Hjálp: Samþykktir

Polities are groups of people who come together to make decisions and enact their will. The decisions they make collectively are agreements. An agreement is generally made about a document, which generally consists of a list of statements which the members of the polity generally agree to.

There's a lot of "generally" in there, because different polities do things in different ways.

Conditions of adoption

Depending on the rules of the polity, different conditions may apply to how an agreement gets accepted. When an agreement has been accepted under the rules of a polity, it is normally said that it has been "adopted". In the most simple approach, if more than half of the members of the polity who participate in a vote on the matter agree, then the relevant document gets adopted.

More complicated methods might require consensus (everybody agrees), some other amount of support (say, 2/3), or there could be a minimum number of members required to cast votes in order for it to be adopted.

A more obscure, but interesting condition, is "rolling adoption" - that at every point in time, enough members of the polity must accept the document for it to remain adopted, otherwise it becomes "unadopted". This requires that new members go through previous agreements and acccept or reject them, otherwise they might simply be aged out of the polity.

Document structure

Depending on the rules of the polity, an agreement document may have very varying structure. A common example for international treaties is that documents consist of references to previous agreements, followed by a list of assumptions made by the authors of the agreement, followed by a list of declarations which the signatory polities agree to. Here is a delightful example - hover over different parts to see what they're for.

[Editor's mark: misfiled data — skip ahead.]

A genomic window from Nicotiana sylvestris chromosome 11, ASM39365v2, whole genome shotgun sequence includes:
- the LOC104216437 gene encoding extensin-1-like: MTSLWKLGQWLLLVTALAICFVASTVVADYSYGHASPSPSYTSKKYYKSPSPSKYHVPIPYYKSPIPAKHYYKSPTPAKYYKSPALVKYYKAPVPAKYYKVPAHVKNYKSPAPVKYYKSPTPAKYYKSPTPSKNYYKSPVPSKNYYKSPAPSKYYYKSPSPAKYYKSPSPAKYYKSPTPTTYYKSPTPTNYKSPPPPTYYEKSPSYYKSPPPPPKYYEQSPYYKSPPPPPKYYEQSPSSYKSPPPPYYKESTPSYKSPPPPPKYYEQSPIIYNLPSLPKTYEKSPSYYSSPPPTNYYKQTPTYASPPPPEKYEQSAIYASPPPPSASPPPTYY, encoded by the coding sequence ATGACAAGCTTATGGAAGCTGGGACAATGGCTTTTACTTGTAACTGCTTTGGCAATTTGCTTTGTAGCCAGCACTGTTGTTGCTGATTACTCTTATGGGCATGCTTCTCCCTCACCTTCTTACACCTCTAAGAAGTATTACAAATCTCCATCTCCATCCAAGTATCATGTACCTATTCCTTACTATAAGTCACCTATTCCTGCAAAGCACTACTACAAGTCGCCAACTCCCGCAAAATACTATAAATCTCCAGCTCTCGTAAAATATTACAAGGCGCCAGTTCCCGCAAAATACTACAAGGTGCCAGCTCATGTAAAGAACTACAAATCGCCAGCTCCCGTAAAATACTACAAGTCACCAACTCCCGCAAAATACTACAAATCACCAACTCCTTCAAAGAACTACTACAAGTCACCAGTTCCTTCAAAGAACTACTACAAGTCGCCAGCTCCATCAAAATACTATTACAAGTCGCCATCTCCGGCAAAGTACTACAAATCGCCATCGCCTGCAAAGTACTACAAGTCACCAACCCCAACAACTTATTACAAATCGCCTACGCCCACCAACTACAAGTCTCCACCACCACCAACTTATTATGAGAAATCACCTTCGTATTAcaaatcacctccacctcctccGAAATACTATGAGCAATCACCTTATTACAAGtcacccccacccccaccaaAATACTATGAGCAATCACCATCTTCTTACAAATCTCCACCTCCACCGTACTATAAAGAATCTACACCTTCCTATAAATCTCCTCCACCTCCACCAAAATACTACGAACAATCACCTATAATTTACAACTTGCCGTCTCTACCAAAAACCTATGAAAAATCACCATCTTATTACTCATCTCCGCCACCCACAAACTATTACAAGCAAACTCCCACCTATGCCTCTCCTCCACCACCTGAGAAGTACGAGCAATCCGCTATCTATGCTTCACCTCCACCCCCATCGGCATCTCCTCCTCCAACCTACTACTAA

Written declaration on the establishment of European Home-Made Ice Cream Day

The European Parliament,

—   having regard to Rule 123 of its Rules of Procedure,

  1. whereas the quality of food is a distinctive feature of European products and home-made ice cream is synonymous with quality as far as fresh dairy products are concerned,
  2. whereas in some areas home-made ice cream is a typical food product in the fresh dairy product category and can therefore contribute to the development of such areas,
  3. whereas turnover in the home-made ice cream industry in Europe and in other countries is continually on the rise, employing an ever increasing number of workers in the sector,
  1. Calls on the Member States to support the quality product that is home-made ice cream as an area of competitiveness for our economies, an important choice to back given the current crisis affecting the dairy sector;
  2. Considers it important, to that end, to establish European Home-Made Ice Cream Day, to be celebrated on 24 March, to contribute to the growth of this industry;
  3. Instructs its President to forward this declaration, together with the names of the signatories, to the governments and parliaments of the Member States.

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